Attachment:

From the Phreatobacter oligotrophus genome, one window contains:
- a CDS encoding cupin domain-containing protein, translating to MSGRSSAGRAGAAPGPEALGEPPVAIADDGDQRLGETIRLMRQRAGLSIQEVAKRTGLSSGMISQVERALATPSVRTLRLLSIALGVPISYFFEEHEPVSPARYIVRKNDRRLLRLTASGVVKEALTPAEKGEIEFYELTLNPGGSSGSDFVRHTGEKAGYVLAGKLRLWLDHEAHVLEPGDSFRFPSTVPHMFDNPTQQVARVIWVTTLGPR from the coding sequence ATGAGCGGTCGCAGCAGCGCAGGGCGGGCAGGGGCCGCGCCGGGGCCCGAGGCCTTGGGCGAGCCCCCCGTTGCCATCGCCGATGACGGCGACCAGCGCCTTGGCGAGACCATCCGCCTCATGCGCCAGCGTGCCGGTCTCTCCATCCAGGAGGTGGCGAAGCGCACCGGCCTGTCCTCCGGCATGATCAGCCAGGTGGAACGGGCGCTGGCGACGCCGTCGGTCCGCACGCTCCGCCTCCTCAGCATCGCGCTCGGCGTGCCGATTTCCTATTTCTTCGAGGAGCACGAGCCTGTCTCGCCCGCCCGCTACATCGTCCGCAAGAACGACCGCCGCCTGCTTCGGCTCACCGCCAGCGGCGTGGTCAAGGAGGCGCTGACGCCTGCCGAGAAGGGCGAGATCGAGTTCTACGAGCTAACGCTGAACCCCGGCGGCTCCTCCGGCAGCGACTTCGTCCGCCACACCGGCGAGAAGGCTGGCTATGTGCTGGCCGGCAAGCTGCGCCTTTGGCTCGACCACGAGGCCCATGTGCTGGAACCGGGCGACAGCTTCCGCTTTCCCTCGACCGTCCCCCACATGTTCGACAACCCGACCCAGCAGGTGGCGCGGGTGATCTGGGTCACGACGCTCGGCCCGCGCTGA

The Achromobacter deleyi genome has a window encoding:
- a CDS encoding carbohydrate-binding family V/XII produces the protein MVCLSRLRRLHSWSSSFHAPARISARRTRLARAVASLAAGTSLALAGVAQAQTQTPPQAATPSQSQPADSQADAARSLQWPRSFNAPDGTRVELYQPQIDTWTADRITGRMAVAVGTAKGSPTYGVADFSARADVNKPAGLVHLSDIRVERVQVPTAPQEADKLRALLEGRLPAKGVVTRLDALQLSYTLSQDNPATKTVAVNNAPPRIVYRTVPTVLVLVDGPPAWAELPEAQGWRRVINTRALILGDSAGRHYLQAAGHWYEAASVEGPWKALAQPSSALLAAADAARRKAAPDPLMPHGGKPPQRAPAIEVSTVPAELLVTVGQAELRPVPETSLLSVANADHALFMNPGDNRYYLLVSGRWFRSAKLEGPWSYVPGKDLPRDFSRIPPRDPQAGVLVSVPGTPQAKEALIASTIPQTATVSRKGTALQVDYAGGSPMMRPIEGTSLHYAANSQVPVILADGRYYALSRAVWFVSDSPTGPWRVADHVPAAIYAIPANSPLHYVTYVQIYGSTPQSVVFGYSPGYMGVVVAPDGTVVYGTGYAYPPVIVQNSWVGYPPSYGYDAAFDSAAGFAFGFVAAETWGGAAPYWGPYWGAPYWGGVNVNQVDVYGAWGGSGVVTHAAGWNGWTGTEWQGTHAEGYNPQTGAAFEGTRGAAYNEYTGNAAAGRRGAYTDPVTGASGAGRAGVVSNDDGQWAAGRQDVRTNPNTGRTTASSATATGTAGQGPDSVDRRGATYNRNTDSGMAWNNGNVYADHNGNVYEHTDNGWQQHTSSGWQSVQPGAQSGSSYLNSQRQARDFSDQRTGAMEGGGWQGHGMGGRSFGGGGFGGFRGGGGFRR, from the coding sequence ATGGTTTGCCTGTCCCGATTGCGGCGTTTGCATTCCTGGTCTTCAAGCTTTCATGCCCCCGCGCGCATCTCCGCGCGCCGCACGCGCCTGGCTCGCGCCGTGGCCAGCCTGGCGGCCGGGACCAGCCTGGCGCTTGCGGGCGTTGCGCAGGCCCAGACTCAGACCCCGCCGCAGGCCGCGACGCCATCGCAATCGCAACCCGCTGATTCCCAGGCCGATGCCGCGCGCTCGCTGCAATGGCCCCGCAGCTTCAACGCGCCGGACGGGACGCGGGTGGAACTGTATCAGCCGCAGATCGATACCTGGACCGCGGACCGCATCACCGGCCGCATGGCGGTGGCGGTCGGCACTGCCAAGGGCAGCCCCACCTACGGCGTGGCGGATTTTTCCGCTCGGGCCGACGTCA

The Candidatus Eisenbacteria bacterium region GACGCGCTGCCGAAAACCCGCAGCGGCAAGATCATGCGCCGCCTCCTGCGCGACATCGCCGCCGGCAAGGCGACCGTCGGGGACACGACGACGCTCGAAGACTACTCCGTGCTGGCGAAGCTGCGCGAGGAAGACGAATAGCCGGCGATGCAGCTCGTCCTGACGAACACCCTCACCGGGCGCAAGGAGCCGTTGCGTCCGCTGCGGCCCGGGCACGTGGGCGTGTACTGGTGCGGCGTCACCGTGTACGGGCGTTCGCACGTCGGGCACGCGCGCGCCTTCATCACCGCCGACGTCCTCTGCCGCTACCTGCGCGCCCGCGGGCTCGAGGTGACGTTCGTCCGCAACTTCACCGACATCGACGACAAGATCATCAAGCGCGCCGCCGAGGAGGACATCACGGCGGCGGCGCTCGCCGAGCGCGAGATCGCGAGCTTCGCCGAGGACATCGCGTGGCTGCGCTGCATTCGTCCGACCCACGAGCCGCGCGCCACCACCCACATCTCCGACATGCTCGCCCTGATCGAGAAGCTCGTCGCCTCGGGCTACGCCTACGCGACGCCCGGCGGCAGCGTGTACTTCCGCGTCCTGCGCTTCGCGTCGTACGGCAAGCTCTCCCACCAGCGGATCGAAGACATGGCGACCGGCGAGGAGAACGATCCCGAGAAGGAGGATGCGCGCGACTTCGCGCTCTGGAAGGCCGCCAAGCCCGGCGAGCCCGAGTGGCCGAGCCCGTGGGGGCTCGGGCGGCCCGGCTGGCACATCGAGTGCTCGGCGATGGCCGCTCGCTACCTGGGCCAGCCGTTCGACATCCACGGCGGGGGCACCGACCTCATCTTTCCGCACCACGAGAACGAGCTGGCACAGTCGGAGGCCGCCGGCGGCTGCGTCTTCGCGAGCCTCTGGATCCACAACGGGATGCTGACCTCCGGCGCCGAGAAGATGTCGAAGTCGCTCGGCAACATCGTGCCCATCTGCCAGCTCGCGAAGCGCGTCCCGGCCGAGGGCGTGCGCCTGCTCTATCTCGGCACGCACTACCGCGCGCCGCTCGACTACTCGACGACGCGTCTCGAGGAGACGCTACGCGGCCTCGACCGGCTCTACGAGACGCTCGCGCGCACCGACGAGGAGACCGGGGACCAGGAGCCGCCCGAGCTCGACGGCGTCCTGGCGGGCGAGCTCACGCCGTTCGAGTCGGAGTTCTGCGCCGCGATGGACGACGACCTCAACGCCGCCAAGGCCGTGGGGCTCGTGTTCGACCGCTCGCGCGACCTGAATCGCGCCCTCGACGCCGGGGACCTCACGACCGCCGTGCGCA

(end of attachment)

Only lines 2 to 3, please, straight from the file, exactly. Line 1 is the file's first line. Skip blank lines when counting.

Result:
- a CDS encoding cupin domain-containing protein, translating to MSGRSSAGRAGAAPGPEALGEPPVAIADDGDQRLGETIRLMRQRAGLSIQEVAKRTGLSSGMISQVERALATPSVRTLRLLSIALGVPISYFFEEHEPVSPARYIVRKNDRRLLRLTASGVVKEALTPAEKGEIEFYELTLNPGGSSGSDFVRHTGEKAGYVLAGKLRLWLDHEAHVLEPGDSFRFPSTVPHMFDNPTQQVARVIWVTTLGPR from the coding sequence ATGAGCGGTCGCAGCAGCGCAGGGCGGGCAGGGGCCGCGCCGGGGCCCGAGGCCTTGGGCGAGCCCCCCGTTGCCATCGCCGATGACGGCGACCAGCGCCTTGGCGAGACCATCCGCCTCATGCGCCAGCGTGCCGGTCTCTCCATCCAGGAGGTGGCGAAGCGCACCGGCCTGTCCTCCGGCATGATCAGCCAGGTGGAACGGGCGCTGGCGACGCCGTCGGTCCGCACGCTCCGCCTCCTCAGCATCGCGCTCGGCGTGCCGATTTCCTATTTCTTCGAGGAGCACGAGCCTGTCTCGCCCGCCCGCTACATCGTCCGCAAGAACGACCGCCGCCTGCTTCGGCTCACCGCCAGCGGCGTGGTCAAGGAGGCGCTGACGCCTGCCGAGAAGGGCGAGATCGAGTTCTACGAGCTAACGCTGAACCCCGGCGGCTCCTCCGGCAGCGACTTCGTCCGCCACACCGGCGAGAAGGCTGGCTATGTGCTGGCCGGCAAGCTGCGCCTTTGGCTCGACCACGAGGCCCATGTGCTGGAACCGGGCGACAGCTTCCGCTTTCCCTCGACCGTCCCCCACATGTTCGACAACCCGACCCAGCAGGTGGCGCGGGTGATCTGGGTCACGACGCTCGGCCCGCGCTGA

The Achromobacter deleyi genome has a window encoding: